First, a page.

Last night was the next opportunity to attend.  There was a temptation not to go when I was invited out for a drink by my colleagues, but I have committed on paper — or, at least, online — to the Year of the Dragon and I’m determined to see it through. If I start not bothering this early on, then the adventure is as good as over already.

Instead of a warm, sunny Sunday morning when I’d worn shorts and applied sunblock, last night although still warm was threatening rain from the start and I knew that evenings on the river would need insect repellent before it would need sun protection.  I arrived on the train in plenty of time and enjoyed the downhill walk to the river, and was glad to see that many dragon boaters were already there — including members of the Typhoon Dragon Boat Club in their team uniform — but also some reassuring members of my own club.

There were a few people that were clearly regular dragons that I hadn’t met before, along with a man who was returning for his own second session like me, and then a couple of completely new people.  You can tell a newbie when they come along, slightly hesitant, and ask “Is this dragon boat racing?” and then questions about how we would be racing, and if you fall in the water.  There is no actual racing, this is training. Later it was asked if anyone goes to races — I don’t know if the question meant did my team member personally race, did the team race, or if anyone actually races.

I can see clearly the areas I need to focus on for improvement.  While my first session was focused on keeping time with my other team members rather than paying attention to the shouted instructions or speed, this time I felt I should at least start considering myself part of the team and acting accordingly.  There are times when we start from what is called a standing start — you start with the paddles are buried in the water, then set off at a break-neck pace. Much like you would in a race.  The only trouble with this is being able to keep up — and if you can’t keep up with the speed, you can’t keep in time.  And the timing is the single most important thing.  The other things I need to improve include not taking the paddle past my hip (I think the key is reaching much farther forward) and the occasional tendency to splash half the boat with water.  I have no idea what goes wrong there.

Very soon, I am going to take out formal membership. And before long I am going to have to face that The Year of the Dragon is a very real adventure, and a challenge, even if it is entirely different from my previous adventures — and this means I am going to have to stop thinking of it as something I do for fun a couple of times a week, and actually start training for it.  There might not be a dog sled and a frozen Arctic tundra up ahead, but if I am going to compete within the year, I need to take it seriously and train.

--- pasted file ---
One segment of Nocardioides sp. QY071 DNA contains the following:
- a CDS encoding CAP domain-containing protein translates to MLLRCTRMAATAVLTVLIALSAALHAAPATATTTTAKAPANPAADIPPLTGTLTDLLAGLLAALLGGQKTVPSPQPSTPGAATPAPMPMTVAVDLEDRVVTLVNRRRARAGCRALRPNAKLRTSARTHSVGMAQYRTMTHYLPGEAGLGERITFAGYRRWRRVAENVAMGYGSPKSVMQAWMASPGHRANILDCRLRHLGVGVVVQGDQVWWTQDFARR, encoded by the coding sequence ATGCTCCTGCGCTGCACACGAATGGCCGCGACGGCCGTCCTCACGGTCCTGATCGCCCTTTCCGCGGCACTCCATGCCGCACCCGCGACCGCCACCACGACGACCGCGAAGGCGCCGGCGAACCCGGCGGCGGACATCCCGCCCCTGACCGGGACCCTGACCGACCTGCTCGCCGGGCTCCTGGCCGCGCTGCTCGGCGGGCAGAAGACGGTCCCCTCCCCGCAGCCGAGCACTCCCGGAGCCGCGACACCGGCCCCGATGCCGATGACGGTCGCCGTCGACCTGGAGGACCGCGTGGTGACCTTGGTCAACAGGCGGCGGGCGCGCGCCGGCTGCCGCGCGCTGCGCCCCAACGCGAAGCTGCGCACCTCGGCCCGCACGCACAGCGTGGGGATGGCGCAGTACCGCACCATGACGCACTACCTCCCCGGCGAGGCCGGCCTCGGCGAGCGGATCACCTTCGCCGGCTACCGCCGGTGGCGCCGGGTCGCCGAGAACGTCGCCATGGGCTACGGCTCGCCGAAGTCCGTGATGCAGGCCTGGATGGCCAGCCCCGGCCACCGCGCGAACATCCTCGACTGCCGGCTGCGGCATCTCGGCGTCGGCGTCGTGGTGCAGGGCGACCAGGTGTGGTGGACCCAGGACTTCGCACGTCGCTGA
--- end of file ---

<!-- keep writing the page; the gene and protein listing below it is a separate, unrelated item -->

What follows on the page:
The year of the dragon: a new adventure starts here

London's medal-winning "Thames Dragons" dragon boating team
Source: http://bit.ly/MelXrG
Photo by Rosanna Lau

It seems that maybe a new adventure sometimes comes along when you’re not looking for one.

Since before I even went to deepest, darkest Norway on my Arctic Adventure, I was thinking about what would be next.  The idea of a desert motorcycle race came up, and I did some research into the Paris – Dakar Rally, but while not yet being able to ride a motorcycle would have added an extra element to the challenge, the whole thing was impractical.

After the Arctic, a coast to coast trek in Cuba was considered — it would be another fundraising expedition for Macmillan Cancer Support, but the total being a much more modest £4,500 (rather than the £6k I raised this year) and I considered it would be possible to raise the entire total solely with full-day collections in railway stations or outside supermarkets.

This idea, too, was regrettably dismissed — I don’t want my adventures to be defined by charity fundraising, and I didn’t want friends and family to feel they had to support me financially.

I wasn’t even thinking about a new adventure when I got an email asking if I wanted to go to a Dragon Boat racing event.  I’d heard about dragon boats and dragon boat festivals before, but never seen one — though it had sounded interesting.  So I gladly signed up for this one, once I’d established I could actually join in and race.

One event does not an adventure make.

It was a good day, a fun day of racing in a dragon boat against other teams.  My team came second out of four taking part, which was a good result.  We were tired and sore but happy at the end of the day. But I think what might separate me from others on the day is that I went straight home and looked up London’s teams.

I found several teams, found the team nearest to me (although the 2012 Olympic Games in London have meant they have been evicted temporarily from their home in the docks) and contacted them to ask if I could come along to train with them.

Their answer was enthusiastic, explained to me what days they train, and that I would be welcome.

You know when you’re onto something special when it requires forsaking a Sunday morning lie-in and cooked breakfast, followed by a lazy morning listening to the radio.  Instead, I was out of bed shortly after 7am and pushing through Olympic crowds to catch a train out to Hackney and the River Lea to join the Thames Dragons for their Sunday morning training.

The team this morning were reportedly a little light on numbers — but if that made the paddling harder, it didn’t worry me.